How Sikhs are fighting bigotry with bread around the world
Yonden Lhatoo’s visit to Hong Kong’s Sikh temple gets him thinking about how this community is winning hearts and minds around the world by providing food for the needy
A colleague at work, who hails from Hong Kong’s Sikh community, took me to their gurdwara, or temple, this week to give me a taste of the charity work it’s doing and to prove there is such a thing as a free lunch.
The Khalsa Diwan in Wan Chai, built in 1901 by Sikhs from the British army, is still going strong. It stands testament to the historic role of their community in the development of this city, starting as some of the first police officers.
The concept of charity for the Sikhs is deeply rooted in tradition, and their age-old “cauldron and sword” philosophy – feeding and protecting the hungry and oppressed – is personified by the temple’s langar, or free kitchen, open to visitors of any colour, background or religious persuasion. The food prepared by volunteers is simple and wholesome vegetarian fare, available throughout the day to anyone who asks for it.
Sikhs around the world are working wonders with this concept of winning hearts and minds through stomachs. It’s such a basic approach. And so effective.
There’s the Sikh migrant working as a taxi driver in Darwin who has shown Australians a thing or two about helping destitute and neglected indigenous people with his one-man langar.
Homeless people in the UK have been turning to the Sikh community for free food. One gurdwara in Southall, London, thought to be the biggest outside India, provides 5,000 meals on weekdays and 10,000 on weekends.
Some have taken their community kitchens to the most dangerous places on the planet.
One UK-based Sikh charity has won accolades for setting up a bakery near the Syrian border to feed thousands of refugees fleeing the war-torn country and Iraq.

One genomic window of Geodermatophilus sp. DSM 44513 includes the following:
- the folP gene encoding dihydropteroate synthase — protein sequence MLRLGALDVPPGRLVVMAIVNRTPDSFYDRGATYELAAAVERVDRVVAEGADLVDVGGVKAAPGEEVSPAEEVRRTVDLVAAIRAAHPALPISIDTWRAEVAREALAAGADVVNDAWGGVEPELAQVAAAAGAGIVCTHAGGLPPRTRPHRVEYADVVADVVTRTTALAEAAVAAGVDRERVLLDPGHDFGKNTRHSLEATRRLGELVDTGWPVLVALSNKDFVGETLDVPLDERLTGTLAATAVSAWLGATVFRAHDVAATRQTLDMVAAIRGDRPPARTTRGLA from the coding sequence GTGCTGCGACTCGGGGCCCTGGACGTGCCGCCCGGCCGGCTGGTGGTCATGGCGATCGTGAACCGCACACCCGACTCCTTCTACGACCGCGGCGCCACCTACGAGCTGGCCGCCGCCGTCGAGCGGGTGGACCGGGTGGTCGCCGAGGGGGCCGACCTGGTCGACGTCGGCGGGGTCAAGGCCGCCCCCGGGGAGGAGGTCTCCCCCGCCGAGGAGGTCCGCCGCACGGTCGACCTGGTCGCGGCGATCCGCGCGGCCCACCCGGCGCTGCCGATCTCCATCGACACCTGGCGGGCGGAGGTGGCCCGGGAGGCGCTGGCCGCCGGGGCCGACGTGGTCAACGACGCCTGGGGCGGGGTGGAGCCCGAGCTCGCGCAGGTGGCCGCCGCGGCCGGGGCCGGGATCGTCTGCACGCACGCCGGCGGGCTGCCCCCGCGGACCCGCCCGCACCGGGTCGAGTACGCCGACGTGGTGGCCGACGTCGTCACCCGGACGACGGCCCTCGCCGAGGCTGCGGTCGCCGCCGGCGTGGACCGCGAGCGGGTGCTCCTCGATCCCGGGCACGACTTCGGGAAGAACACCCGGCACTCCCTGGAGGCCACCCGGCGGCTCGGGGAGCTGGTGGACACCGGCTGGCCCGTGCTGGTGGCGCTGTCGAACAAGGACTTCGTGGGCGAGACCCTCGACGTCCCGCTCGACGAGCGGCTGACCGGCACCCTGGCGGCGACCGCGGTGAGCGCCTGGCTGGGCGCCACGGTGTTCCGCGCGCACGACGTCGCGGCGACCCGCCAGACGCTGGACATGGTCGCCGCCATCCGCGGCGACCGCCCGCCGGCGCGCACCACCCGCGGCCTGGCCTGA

How ironic that these angels of mercy are mistaken for the very terrorists whose victims they are risking their lives to help. To the bigoted and the ignorant, brought up on a processed diet of Osama bin Laden images, Sikh men must be terrorists because of their faith-mandated turbans and facial hair.
The head of the charity operating near the Syrian border spoke of how he had to wear brightly coloured turbans and clothes to avoid being mistaken for a member of Islamic State, which prefers black.
Ever since the September 11, 2001 terrorist attacks, Sikhs in the US in particular have been the innocent victims of Islamophobia, starting with the murder of a Sikh petrol station owner, gunned down by an American who just wanted to “go out and shoot some towel heads”.
It came to a head in 2012 when a white supremacist opened fire at a gurdwara in Wisconsin, killing six people, and triggering some soul-searching among Americans. Fifteen years after September 11, Sikhs in the US feel no safer, and the blatantly anti-immigrant and xenophobic rhetoric of the ongoing presidential election campaign season doesn’t bode well for them.
In the meantime, they fight bigotry with bread. And add this to the irony of it all: the langar concept was actually started by a 12th-century Muslim missionary and later adopted by Sikhs. Hunger knows no caste, creed or colour.
By the way, there’s a little twist to my own langar story. It just so happened that we chose to visit the Khalsa Diwan in the middle of a severe rainstorm. When it was time to leave, I realised that someone had taken my umbrella from the rack outside the prayer hall.
The price I had to pay was getting soaked to my skin on the way back. I wrote it off as my personal contribution to charity, given that I had inadvertently helped someone in need.
Perhaps there really is no such thing as a free lunch after all.
Yonden Lhatoo is a senior editor at the Post